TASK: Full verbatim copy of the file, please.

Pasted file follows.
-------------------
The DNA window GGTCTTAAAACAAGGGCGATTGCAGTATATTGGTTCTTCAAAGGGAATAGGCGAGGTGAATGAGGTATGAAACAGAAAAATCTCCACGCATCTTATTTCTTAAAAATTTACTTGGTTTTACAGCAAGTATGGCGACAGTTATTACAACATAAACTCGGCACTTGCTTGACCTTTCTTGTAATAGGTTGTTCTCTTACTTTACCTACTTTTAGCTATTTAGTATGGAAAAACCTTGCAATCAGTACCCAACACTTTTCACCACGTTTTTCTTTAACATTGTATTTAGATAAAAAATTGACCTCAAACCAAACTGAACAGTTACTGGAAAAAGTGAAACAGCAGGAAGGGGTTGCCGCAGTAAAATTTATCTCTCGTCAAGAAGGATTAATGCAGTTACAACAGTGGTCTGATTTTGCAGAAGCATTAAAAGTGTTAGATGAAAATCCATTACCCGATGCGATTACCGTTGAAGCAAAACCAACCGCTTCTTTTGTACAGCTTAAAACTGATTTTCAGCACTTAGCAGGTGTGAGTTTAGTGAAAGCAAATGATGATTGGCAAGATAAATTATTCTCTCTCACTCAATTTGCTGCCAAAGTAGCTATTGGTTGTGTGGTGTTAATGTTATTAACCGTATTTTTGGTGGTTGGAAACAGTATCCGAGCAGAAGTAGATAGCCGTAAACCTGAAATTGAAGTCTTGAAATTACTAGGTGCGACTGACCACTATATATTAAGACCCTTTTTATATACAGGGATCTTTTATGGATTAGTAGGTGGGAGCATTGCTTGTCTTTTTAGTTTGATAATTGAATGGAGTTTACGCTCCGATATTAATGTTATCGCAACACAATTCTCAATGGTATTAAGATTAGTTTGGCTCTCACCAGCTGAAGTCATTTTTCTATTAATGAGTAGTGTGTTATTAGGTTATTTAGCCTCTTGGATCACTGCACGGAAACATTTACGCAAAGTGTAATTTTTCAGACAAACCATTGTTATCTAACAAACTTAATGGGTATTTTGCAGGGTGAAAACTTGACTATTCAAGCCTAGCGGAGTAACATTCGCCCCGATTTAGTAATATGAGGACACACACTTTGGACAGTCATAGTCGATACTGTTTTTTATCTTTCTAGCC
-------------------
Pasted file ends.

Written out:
The DNA window GGTCTTAAAACAAGGGCGATTGCAGTATATTGGTTCTTCAAAGGGAATAGGCGAGGTGAATGAGGTATGAAACAGAAAAATCTCCACGCATCTTATTTCTTAAAAATTTACTTGGTTTTACAGCAAGTATGGCGACAGTTATTACAACATAAACTCGGCACTTGCTTGACCTTTCTTGTAATAGGTTGTTCTCTTACTTTACCTACTTTTAGCTATTTAGTATGGAAAAACCTTGCAATCAGTACCCAACACTTTTCACCACGTTTTTCTTTAACATTGTATTTAGATAAAAAATTGACCTCAAACCAAACTGAACAGTTACTGGAAAAAGTGAAACAGCAGGAAGGGGTTGCCGCAGTAAAATTTATCTCTCGTCAAGAAGGATTAATGCAGTTACAACAGTGGTCTGATTTTGCAGAAGCATTAAAAGTGTTAGATGAAAATCCATTACCCGATGCGATTACCGTTGAAGCAAAACCAACCGCTTCTTTTGTACAGCTTAAAACTGATTTTCAGCACTTAGCAGGTGTGAGTTTAGTGAAAGCAAATGATGATTGGCAAGATAAATTATTCTCTCTCACTCAATTTGCTGCCAAAGTAGCTATTGGTTGTGTGGTGTTAATGTTATTAACCGTATTTTTGGTGGTTGGAAACAGTATCCGAGCAGAAGTAGATAGCCGTAAACCTGAAATTGAAGTCTTGAAATTACTAGGTGCGACTGACCACTATATATTAAGACCCTTTTTATATACAGGGATCTTTTATGGATTAGTAGGTGGGAGCATTGCTTGTCTTTTTAGTTTGATAATTGAATGGAGTTTACGCTCCGATATTAATGTTATCGCAACACAATTCTCAATGGTATTAAGATTAGTTTGGCTCTCACCAGCTGAAGTCATTTTTCTATTAATGAGTAGTGTGTTATTAGGTTATTTAGCCTCTTGGATCACTGCACGGAAACATTTACGCAAAGTGTAATTTTTCAGACAAACCATTGTTATCTAACAAACTTAATGGGTATTTTGCAGGGTGAAAACTTGACTATTCAAGCCTAGCGGAGTAACATTCGCCCCGATTTAGTAATATGAGGACACACACTTTGGACAGTCATAGTCGATACTGTTTTTTATCTTTCTAGCC